Tuesday, June 09, 2020

Hard Landing: Rockwell International Thrush S-2R-800, N32LF; accident occurred August 16, 2017 at Stephan Lake Lodge Airport (AK61), Talkeetna, Alaska

The National Transportation Safety Board did not travel to the scene of this accident.

Additional Participating Entities:

Federal Aviation Administration / Flight Standards District Office; Anchorage, Alaska
Thrush Aircraft Inc; Albany, Georgia

Aviation Accident Factual Report - National Transportation Safety Board: https://app.ntsb.gov/pdf

Investigation Docket - National Transportation Safety Board: https://dms.ntsb.gov/pubdms


Location: Talkeetna, AK
Accident Number:ANC17LA046 
Date & Time: 08/16/2017, 1800 AKD
Registration: N32LF
Aircraft: THRUSH S2R
Aircraft Damage: Substantial
Defining Event: Hard landing
Injuries: 1 None
Flight Conducted Under: Part 91: General Aviation - Business 

On August 16, 2017, about 1800 Alaska daylight time, a turbine-powered Thrush (formerly Rockwell International) S-2R-800 aerial application airplane, N32LF, lost control and impacted terrain while landing at the Stephan Lake Lodge Airport (AK61), Talkeetna, Alaska. The commercial pilot who was the sole occupant, sustained no injury. The airplane sustained substantial damage. The airplane was registered to, and operated by, Glenn Air, Inc., Palmer, Alaska, as a visual flight rules flight under the provisions of 14 Code of Federal Regulations (CFR) Part 91. Day visual meteorological conditions prevailed at the time of the accident, and company flight following procedures were in effect. The flight originated from the Willow Airport (UUO), Willow, Alaska about 1730.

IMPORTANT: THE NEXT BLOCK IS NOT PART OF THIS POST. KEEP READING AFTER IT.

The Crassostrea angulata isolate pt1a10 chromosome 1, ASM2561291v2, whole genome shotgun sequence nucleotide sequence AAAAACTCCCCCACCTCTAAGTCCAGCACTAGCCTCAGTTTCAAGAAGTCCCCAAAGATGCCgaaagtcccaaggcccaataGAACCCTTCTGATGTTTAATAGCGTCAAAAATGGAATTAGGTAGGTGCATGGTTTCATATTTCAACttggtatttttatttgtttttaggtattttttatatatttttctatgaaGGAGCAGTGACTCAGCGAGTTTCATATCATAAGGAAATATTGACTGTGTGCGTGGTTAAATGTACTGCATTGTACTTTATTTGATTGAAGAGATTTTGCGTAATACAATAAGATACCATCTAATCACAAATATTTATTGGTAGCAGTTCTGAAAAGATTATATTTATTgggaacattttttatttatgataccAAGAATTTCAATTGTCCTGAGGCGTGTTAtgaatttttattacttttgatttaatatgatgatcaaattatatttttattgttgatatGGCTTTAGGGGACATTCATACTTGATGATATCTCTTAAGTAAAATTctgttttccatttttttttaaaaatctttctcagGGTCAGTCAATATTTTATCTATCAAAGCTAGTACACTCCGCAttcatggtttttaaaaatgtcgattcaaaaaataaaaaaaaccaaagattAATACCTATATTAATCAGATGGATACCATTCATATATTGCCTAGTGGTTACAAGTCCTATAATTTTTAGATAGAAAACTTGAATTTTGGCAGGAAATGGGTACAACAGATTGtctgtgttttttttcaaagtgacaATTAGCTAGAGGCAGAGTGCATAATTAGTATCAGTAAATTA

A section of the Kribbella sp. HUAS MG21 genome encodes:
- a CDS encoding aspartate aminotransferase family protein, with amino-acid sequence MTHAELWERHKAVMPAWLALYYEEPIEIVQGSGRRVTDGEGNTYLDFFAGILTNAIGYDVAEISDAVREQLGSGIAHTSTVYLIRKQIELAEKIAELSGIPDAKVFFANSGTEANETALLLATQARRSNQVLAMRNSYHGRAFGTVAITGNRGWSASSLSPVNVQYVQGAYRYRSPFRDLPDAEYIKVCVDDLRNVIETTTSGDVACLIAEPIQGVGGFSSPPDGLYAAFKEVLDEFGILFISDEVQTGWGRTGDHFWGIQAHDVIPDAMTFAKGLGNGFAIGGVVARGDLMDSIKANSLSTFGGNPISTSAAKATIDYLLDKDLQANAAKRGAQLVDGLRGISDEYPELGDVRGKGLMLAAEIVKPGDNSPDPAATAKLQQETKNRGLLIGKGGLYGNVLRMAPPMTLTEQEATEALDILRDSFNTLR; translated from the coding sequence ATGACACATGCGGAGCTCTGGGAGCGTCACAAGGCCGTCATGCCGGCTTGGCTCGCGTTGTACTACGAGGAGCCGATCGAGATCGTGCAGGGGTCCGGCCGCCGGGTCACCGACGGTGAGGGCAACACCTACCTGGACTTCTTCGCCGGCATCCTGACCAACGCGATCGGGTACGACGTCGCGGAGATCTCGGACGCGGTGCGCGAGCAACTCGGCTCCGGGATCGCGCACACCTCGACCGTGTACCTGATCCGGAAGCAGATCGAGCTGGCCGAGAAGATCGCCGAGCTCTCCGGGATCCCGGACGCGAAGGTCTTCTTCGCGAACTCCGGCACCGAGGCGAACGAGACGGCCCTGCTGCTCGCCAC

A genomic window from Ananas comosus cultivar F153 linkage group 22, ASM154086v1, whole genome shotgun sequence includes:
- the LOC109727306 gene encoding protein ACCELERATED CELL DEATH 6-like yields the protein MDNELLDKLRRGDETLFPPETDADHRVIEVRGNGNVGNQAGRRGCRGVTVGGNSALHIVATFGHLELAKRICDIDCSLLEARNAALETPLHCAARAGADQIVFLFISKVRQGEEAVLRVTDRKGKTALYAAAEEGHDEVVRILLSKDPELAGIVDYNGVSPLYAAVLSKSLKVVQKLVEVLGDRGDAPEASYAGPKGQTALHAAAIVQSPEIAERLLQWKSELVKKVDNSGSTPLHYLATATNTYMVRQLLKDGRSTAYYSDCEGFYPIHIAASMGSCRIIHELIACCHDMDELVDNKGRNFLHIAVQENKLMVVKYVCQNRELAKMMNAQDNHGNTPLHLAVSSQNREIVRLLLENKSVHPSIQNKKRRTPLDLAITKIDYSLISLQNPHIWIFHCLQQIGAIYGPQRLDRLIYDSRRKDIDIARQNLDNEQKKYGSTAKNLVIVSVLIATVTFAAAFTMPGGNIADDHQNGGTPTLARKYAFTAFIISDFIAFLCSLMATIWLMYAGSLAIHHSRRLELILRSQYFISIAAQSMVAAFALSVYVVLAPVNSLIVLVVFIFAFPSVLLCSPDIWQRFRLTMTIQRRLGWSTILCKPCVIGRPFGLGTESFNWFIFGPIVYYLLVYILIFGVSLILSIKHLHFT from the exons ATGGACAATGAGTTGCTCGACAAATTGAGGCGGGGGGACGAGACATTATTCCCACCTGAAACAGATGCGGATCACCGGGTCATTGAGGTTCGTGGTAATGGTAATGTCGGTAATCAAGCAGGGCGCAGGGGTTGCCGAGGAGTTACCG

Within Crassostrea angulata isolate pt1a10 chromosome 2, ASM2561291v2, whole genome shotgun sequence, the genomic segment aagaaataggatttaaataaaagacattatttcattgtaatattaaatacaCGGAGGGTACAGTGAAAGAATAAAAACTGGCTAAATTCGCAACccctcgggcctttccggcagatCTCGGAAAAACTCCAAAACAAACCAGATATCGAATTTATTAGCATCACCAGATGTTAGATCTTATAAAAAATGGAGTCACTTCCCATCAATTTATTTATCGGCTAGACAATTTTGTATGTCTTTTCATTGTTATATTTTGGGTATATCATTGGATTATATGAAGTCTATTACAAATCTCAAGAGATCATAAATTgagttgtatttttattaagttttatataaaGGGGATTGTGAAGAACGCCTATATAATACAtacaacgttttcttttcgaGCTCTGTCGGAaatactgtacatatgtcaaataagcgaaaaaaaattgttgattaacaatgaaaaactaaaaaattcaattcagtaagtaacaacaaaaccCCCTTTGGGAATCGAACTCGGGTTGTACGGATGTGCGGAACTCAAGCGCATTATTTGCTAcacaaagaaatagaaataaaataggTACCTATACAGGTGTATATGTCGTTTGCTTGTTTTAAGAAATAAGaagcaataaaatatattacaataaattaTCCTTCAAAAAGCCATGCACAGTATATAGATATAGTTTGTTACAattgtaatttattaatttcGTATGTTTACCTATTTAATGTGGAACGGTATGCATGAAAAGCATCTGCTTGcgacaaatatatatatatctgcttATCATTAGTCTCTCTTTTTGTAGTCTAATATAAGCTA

The pilot, who is also the president of the company, reported that the purpose of the flight was to transport bulk fuel to AK61. AK61, serving the remote Stephan Lake Lodge, is located on the west side of Stephan Lake and is about 46 miles northeast of Talkeetna in the Talkeetna Mountains. Upon taking off from UUO, the pilot reported he heard a "wack" noise emit from the rear of the airplane which he attributed to a rock impacting a flap.

After an uneventful flight, the pilot proceeded to land into the wind to runway 18 at AK61. Upon touchdown on the dry dirt and gravel runway, the tail of the airplane came down, and the pilot reported he heard a "loud bang." He reported the empennage "went clear" to the ground and he had "zero" rudder authority. The pilot maintained a straight path for about 600 ft, before the airplane veered right and departed the runway. The airplane impacted a ditch parallel to the runway. The pilot shutdown the airplane and was able to egress without further incident. A postaccident inspection by the pilot revealed that the attachment bolt for the tail wheel spring assembly was fractured.

Photograph 1 - View of the airplane.
 (courtesy of the pilot).

Pilot Information

Certificate: Commercial
Age: 52, Male
Airplane Rating(s): Multi-engine Land; Single-engine Land; Single-engine Sea
Seat Occupied: Single
Other Aircraft Rating(s):None 
Restraint Used:
Instrument Rating(s): Airplane
Second Pilot Present: No